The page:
Adult hide-and-seek, nature therapy and other reasons you should visit a park this weekend
Parks across the country are being used more than ever. So what are you waiting for?
With warmer weather here (or at least on the horizon!), many of us are looking forward to getting outdoors after a long winter. And where better to go than your local park?
Throughout the pandemic, over half of Canadian cities saw increased park use. Amid moments of isolation and restrictions on indoor gatherings, parks became a lifeline — places of connection and community.
So, in the spirit of the May long weekend, Now or Never presents the reasons you should go to the park:
To improve your mental health
Simone Wright would not describe herself as "outdoorsy," in fact, she spent most of her life actively avoiding the outdoors. But when her health took a turn for the worse, her naturopath gave her an unusual prescription: spend more time in nature. Simone takes Ify for a walk through one of her favourite hidden green spots in Toronto.
To commune with deer and 'dinosaur' trees
Rhonda Halliday ditched her cubicle in a bank to become the lead gardener at Winnipeg's Assiniboine Park. Now her hands shake with excitement and nerves as she cares for the Wollemi Pine, an endangered species of tree that was around when dinosaurs roamed the earth.
When the pandemic hit, Brian Campbell headed for the park to escape stress. There, he struck up an accidental friendship... with a herd of wild deer. He now visits them for "therapy" several times a week.
To connect with — and remember — loved ones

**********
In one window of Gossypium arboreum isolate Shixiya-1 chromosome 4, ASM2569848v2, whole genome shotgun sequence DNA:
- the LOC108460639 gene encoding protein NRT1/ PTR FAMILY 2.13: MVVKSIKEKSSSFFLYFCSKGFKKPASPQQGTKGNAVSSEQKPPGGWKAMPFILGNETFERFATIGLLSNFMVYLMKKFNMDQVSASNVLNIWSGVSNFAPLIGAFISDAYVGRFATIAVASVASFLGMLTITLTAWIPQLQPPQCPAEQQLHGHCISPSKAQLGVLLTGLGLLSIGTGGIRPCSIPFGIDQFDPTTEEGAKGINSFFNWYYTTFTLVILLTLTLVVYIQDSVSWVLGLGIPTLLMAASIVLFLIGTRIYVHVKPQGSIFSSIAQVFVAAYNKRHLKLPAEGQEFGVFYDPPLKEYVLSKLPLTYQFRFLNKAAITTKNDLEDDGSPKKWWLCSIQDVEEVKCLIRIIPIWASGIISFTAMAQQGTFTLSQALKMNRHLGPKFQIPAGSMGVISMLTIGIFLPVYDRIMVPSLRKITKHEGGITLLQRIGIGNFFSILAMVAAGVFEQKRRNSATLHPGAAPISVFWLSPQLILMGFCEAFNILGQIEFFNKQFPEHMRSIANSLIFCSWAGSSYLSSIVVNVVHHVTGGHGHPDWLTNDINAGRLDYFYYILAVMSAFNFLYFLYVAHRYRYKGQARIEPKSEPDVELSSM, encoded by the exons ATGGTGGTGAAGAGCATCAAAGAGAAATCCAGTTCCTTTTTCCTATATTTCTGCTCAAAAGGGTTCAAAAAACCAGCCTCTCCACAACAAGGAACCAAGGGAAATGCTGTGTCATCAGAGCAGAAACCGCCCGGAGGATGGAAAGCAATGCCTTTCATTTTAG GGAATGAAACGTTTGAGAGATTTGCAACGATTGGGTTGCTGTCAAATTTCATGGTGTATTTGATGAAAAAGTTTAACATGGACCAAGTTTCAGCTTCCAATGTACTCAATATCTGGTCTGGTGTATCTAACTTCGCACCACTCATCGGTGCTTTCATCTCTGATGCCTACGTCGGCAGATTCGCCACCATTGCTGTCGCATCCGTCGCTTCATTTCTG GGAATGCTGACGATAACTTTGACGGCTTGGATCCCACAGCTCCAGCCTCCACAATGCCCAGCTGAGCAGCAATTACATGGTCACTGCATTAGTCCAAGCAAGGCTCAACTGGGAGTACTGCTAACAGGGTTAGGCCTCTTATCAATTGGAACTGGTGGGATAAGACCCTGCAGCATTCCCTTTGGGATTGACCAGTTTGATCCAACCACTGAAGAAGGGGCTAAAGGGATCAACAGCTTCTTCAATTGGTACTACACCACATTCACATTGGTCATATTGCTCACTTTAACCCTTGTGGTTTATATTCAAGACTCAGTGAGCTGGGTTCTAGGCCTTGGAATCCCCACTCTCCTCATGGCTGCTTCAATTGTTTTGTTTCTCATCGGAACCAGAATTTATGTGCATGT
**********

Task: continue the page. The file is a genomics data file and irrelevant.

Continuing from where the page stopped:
When she found out her mom had terminal brain cancer and didn't have long to live, Lindsay Somers took Monday and Thursday afternoons off, and took her mom, Donna Glowa, out to the park. At a beautiful spot she and her mom spent a lot of valuable time, Somers talked about what those moments meant to her.
To grow and find all the food you need
It's been over 10 years since Métis/Nehiyaw elder Audrey Logan has had to step foot into a grocery store. Hear how Audrey has reclaimed Indigenous agriculture practices in the middle of the city.
To try something new
In the past, Elizabeth Schwersensky would have described her stepson Joel as "allergic to nature". But this spring the 16-year-old laced up his runners for the very first time and hit the road with his stepmom. Now he leaves her in the dust!
To play, build community and be a kid!
Back in our very first season, we introduced you to Abigail and Joshua Dunbar — two kids from the Jane and Finch neighbourhood in Toronto who were fighting for a new, safer playground in their community. Six years later, we meet up with the now-teenagers at the new playground they had a hand in making happen.
What do you do when you're a group of new friends who met on TikTok? You play a game of hide-and-seek of course! Join Ify and a group of former strangers in Toronto's Christie Pits park as they relive this classic childhood game.